Non-Ferrous Metal Induction Heating System

Induction Heating Metal

What is induction heating?

Induction heating is an accurate, fast, repeatable, efficient, non-contact technique for heating metals or any other conductive material.

Induction heating is used very effectively in many processes such as brazing, soldering and heat shrink fitting. From the smallest hypodermic needle to the big wheels on a tank. Many companies in the automotive, medical device and aerospace industries utilize induction heating efficiently in their processes.

How does it work?

Induction heating is a precise, repeatable, non-contact method of heating electrically conductive materials such as brass, aluminum, copper or steel or semiconducting materials such as silicon carbide.

What's in an induction heating system?

Our induction heaters convert AC line power to higher frequency AC power, which is transmitted via specially designed cables to a workhead containing a set of capacitors and custom-designed work coils. This combination utilizes the principle of resonance to create an electromagnetic field within the coils to efficiently transfer energy to the workpiece.

Placing the workpiece in this electromagnetic field induces eddy currents in the workpiece. The friction created by these currents produces precise, clean, non-contact heating. A water cooling system is typically required to cool the work coil and the induction heating system.

What is the operating frequency?

The operating or resonant frequency of an induction system is the point at which energy is most efficiently transmitted. 

The operating frequency is determined by the capacitance of the energy storage circuit, the inductance of the induction coil and the material properties of the workpiece.

In general, the larger the workpiece, the lower the frequency, and the smaller the workpiece, the higher the frequency.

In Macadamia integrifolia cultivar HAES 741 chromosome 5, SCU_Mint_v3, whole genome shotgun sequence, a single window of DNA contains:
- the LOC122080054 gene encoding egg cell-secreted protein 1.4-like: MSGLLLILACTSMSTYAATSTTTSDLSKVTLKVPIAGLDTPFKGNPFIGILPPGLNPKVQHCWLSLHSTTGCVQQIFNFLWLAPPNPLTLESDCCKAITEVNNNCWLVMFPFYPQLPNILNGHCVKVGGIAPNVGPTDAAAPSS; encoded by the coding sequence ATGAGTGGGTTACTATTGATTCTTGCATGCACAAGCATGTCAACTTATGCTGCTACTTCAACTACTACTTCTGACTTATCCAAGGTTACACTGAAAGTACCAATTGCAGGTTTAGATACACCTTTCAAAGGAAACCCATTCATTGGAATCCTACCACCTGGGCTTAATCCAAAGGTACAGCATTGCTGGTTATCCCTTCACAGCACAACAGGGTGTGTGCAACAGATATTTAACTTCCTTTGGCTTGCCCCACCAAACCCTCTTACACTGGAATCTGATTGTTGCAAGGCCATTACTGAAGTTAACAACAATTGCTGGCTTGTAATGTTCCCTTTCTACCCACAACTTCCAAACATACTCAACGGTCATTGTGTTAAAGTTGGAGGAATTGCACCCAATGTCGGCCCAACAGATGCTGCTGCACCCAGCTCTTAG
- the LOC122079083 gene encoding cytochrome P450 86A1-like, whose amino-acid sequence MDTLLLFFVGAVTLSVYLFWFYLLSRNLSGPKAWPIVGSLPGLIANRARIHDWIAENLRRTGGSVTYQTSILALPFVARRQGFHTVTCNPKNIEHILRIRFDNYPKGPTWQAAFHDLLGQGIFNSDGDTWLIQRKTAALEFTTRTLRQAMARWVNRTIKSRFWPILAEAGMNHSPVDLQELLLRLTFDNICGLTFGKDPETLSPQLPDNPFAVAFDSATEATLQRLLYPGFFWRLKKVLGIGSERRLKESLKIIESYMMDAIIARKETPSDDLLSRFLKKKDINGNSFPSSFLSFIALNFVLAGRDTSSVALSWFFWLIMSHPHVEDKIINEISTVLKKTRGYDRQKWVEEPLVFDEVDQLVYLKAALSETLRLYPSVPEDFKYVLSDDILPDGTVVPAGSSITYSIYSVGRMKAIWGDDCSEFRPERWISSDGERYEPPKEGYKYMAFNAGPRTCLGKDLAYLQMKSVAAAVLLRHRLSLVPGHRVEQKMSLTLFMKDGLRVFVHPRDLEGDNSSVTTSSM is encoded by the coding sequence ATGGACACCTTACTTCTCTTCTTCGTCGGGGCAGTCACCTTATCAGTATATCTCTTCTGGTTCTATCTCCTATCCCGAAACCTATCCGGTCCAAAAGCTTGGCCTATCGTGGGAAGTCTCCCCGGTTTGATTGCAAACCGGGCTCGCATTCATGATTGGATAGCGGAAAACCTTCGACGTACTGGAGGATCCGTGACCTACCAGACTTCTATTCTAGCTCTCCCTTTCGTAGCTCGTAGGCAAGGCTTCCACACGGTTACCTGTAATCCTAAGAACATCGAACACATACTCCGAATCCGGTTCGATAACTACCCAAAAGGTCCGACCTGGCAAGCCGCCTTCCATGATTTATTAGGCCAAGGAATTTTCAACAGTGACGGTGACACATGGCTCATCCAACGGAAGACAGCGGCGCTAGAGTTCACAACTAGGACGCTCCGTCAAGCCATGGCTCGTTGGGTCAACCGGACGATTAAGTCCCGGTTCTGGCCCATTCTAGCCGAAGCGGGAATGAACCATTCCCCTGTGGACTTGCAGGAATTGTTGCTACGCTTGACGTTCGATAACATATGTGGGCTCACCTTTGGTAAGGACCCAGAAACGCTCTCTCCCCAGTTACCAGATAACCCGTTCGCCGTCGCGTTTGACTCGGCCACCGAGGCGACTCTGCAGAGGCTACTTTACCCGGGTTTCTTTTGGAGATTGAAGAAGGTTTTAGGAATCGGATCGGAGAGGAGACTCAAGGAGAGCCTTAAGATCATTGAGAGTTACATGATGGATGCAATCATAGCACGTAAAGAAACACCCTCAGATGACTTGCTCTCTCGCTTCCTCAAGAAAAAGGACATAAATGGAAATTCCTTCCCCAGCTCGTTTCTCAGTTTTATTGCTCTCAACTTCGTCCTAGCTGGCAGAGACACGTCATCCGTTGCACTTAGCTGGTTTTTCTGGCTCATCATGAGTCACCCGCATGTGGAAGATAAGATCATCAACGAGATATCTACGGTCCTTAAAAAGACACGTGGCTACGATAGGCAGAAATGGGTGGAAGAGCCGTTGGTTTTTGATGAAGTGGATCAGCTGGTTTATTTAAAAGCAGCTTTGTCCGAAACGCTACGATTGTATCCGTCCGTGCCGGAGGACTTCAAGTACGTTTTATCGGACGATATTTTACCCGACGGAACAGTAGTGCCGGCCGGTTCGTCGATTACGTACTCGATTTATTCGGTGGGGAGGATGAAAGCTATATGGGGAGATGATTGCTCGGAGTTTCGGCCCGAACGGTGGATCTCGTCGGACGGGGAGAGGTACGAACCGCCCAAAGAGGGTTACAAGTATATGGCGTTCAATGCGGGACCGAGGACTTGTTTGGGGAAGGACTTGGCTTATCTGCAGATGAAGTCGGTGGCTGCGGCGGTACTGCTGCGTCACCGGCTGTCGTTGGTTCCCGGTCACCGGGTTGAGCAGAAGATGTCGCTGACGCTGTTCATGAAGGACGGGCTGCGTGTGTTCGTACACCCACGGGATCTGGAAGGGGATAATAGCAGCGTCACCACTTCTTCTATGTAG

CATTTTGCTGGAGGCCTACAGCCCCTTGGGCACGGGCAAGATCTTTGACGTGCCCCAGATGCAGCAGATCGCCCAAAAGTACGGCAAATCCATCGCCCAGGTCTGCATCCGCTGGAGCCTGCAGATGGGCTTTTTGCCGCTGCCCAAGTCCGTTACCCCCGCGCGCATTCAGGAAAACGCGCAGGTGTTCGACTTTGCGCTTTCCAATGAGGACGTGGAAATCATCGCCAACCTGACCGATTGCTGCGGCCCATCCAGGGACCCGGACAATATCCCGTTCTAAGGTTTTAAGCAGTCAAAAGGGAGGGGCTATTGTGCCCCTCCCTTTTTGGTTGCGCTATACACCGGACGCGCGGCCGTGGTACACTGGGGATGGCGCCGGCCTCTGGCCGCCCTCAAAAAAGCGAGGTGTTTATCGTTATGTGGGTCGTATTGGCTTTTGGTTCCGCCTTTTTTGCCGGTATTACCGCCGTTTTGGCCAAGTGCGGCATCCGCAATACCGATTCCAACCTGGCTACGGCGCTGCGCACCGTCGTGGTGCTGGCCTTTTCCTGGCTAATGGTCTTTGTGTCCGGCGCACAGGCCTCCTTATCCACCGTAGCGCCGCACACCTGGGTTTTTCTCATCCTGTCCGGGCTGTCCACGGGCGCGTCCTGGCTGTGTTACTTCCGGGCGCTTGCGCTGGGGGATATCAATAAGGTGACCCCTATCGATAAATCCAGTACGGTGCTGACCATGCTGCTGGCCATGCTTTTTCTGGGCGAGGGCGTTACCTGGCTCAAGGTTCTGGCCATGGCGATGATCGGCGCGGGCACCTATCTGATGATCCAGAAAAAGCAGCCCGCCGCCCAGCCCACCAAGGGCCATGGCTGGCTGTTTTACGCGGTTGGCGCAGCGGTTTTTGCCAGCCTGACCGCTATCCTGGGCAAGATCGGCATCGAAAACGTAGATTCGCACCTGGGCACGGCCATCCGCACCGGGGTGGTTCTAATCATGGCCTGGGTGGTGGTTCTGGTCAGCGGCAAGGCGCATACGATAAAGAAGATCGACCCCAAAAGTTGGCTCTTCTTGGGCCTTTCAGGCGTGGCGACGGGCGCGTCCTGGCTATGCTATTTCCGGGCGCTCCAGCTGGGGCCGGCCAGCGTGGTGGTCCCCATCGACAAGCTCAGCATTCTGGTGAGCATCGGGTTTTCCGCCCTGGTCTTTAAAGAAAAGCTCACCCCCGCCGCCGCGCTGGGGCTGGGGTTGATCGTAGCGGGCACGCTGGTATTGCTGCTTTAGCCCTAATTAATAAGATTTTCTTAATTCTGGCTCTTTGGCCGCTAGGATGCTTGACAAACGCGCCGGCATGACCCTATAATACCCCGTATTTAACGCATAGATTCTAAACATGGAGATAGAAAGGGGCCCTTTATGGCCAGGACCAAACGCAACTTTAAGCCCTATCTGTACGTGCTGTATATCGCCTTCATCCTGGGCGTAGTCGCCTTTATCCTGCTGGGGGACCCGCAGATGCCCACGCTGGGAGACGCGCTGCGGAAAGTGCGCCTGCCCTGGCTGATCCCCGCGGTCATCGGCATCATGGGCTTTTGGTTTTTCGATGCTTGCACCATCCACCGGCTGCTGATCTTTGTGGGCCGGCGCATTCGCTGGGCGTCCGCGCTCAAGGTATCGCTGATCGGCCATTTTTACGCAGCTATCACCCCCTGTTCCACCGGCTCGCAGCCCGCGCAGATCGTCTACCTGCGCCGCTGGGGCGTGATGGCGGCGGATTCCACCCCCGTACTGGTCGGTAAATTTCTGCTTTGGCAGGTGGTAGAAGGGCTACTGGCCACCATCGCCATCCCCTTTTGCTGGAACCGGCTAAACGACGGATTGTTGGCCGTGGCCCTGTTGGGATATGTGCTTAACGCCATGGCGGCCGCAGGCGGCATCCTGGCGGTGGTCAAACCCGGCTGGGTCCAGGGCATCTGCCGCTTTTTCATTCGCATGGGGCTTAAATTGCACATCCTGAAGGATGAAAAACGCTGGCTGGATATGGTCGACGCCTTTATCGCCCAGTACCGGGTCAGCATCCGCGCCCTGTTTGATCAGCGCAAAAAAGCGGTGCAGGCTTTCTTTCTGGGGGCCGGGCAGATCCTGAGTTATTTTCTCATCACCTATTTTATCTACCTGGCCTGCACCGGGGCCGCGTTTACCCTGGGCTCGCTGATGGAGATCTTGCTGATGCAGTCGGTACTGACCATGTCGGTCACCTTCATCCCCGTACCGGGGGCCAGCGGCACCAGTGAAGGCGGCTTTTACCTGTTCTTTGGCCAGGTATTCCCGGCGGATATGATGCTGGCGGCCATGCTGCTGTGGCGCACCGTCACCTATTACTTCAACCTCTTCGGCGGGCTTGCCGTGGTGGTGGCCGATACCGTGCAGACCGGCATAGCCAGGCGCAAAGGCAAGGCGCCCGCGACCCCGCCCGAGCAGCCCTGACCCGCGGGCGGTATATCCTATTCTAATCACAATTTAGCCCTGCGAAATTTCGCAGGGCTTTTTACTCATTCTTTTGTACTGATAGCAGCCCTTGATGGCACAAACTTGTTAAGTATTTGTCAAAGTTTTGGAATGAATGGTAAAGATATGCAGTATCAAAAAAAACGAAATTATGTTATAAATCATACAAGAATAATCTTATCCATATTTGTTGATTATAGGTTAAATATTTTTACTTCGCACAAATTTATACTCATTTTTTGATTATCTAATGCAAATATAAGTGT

Induction heating of magnetic materials?

If your workpiece material is magnetic, such as carbon steel, it can be easily heated by the two heating methods of induction (eddy current heating and hysteresis heating). Hysteresis heating is very effective at Curie temperatures (1100°F (600°C) for steel) when the permeability is reduced to 1 and eddy currents are left to heat.

What is heat penetration depth?

This is the depth at which the workpiece is heated by induction.

The induced current in the part will flow at the surface and 80% of the heat generated in the part is generated in the outer layer (skin effect). Higher operating frequencies have a shallower skin depth, while lower operating frequencies have a thicker skin depth and greater penetration depth.

How important is coupling efficiency?

The relationship between the current flowing in the workpiece and the distance between the workpiece and the induction coil is key; the closer the coil, the higher the current in the workpiece.

However, the distance between the coil and the workpiece must first be optimized for the desired heating and the actual workpiece handling. Many factors in the induction heating system can be adjusted to match the coil and optimize coupling efficiency.

Is coil design important in an induction heating system?

Induction heating efficiency is maximized if your workpiece can be placed inside the induction coil. If your process does not allow the workpiece to be placed inside the coil, the coil can be placed inside the workpiece.

The size and shape of the water-cooled copper induction heating coil will follow the shape of the workpiece and will be designed to apply heat to the workpiece in the correct location.

Power requirements

The power required to heat the workpiece depends:

The quality of the workpiece

The material properties of the workpiece

The temperature rise you need

The heating time required to meet your process requirements

The effectiveness of the magnetic field due to the coil design

Any heat loss during the heating process

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